Top 10 Breast Cancer Myths And Facts You Need To Know About
Breast cancer is a commonly occurring cancer that most people are aware of. Where many women shy away from talking about breast cancer or sharing the symptoms they are experiencing until it gets worse, there is a whole different scenario regarding the cause behind breast cancer. There are some well-established breast cancer causes, and risk factors backed up with scientific research, but the number of misconceptions about what causes breast cancer cannot even be imagined.
For years there have been various myths surrounding breast cancer, and these myths have reached a point where some people believe them to be true. And it is essential to know the difference between breast cancer myths and facts To celebrate breast cancer awareness month 2022,
Let’s debunk some popular breast cancer myths
MYTH 1: Any lump in the breast is cancer
FACT: Although a lump in the breast is a common breast cancer symptom, it is not true, as not all lumps are cancerous. Lump in the breast might also be due to a benign breast condition like cysts. However, it is better to get the lump diagnosed before declaring it as cancer.
MYTH 2: Breast cancer is something that can happen only to women.
FACT: It is true that breast cancer primarily happens in women. However, even men are prone to developing it.
MYTH 3: Wearing an underwire bra can cause breast cancer.
FACT: No, wearing an underwire bra doesn’t cause cancer. There is no research evidence to support the association between wearing an underwire bra and breast cancer. However, there is a possibility that you might be wearing an ill-fitted bra that is causing the underwire to dig into the breast, thereby causing pain, itching, discomfort, or swelling.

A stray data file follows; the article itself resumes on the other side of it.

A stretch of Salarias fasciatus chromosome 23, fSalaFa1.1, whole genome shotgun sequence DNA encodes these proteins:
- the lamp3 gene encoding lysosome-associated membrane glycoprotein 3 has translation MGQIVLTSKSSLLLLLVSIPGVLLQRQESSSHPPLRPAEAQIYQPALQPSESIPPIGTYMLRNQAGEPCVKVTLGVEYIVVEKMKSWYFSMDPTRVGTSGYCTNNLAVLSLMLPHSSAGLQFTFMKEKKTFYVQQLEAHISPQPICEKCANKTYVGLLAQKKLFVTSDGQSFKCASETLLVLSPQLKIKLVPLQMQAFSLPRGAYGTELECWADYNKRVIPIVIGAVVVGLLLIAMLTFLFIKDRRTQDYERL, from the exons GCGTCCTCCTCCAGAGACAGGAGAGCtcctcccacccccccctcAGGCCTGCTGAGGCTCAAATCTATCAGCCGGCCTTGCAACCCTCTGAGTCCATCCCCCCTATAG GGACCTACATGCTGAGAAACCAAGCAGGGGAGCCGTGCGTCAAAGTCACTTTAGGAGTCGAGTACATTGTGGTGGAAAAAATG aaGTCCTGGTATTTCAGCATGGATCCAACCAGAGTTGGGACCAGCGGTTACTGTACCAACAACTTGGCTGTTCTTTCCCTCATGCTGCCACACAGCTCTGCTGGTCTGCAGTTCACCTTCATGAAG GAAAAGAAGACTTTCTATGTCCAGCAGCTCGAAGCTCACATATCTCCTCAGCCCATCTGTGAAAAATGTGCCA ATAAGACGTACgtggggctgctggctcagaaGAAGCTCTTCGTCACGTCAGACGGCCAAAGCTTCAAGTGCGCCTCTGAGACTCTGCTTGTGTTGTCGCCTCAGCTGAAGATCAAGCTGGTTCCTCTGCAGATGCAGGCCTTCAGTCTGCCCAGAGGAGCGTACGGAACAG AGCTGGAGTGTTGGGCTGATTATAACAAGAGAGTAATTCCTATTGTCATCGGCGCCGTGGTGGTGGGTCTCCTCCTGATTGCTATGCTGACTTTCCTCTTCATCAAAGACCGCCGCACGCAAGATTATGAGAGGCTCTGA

MYTH 4: If breast cancer didn’t happen to anyone in your family, it wouldn’t happen to you.
FACT: No, people with no family history of breast cancer may also develop it. Although family history is a potential risk factor for developing breast cancer, it is not the only one. There are various other risk factors of breast cancer that can put you at risk.
MYTH 5: An injury or trauma to the breast can cause breast cancer.
FACT: No, an injury or trauma to the breast doesn’t cause cancer. Although it is a common myth, no scientific evidence is available to back it up. However, if there is pain or any unusual changes in the breast post-trauma, it is better to seek advice from a healthcare provider.
MYTH 6: I am extremely healthy; I don’t need to worry about developing breast cancer.
FACT: Yes, being healthy is essential to lower the risk of developing breast cancer. But it is not the only thing that reduces your risk. Various other causes and risk factors, like family history or radiation exposure, can also put you at risk of breast cancer. Hence, it is advisable to keep getting periodic screenings, as breast cancer can also happen to a healthy individual.
MYTH 7: If you’re applying an underarm antiperspirant, stop, as it can cause breast cancer.
FACT: Using underarm antiperspirant cannot cause cancer. Although it is a popular belief, it is not true as there is no evidence available to draw a useful link between the use of an underarm antiperspirant and breast cancer.
MYTH 8: Regular breast cancer screening can help in preventing breast cancer.
FACT: No regular breast cancer screening can help in early detection and enabling its early treatment. It cannot prevent breast cancer.
MYTH 9: Only older women get breast cancer.
FACT: No, breast cancer can affect anyone regardless of their age.
MYTH 10: Using a mobile phone can cause breast cancer.
FACT: No. There is no strongly studied evidence of the association of using a mobile phone with breast cancer.
Even if everyone believes it, a myth is not a fact
For decades, women have succumbed to the myths mentioned above of breast cancer, believing them to be true while ignoring the actual well-studied facts. Breast cancer might be popular, but the ideas in most peoples’ minds circling it are still vague. This shell of myths some people still believe in can only be broken by creating awareness.
Our responsibility towards a better, healthy, breast cancer-free society is to collectively join hands to know breast cancer better and create awareness. And to create awareness, it is best to start from our own homes by educating our families about breast cancer and encouraging them to do the same, as awareness is contagious.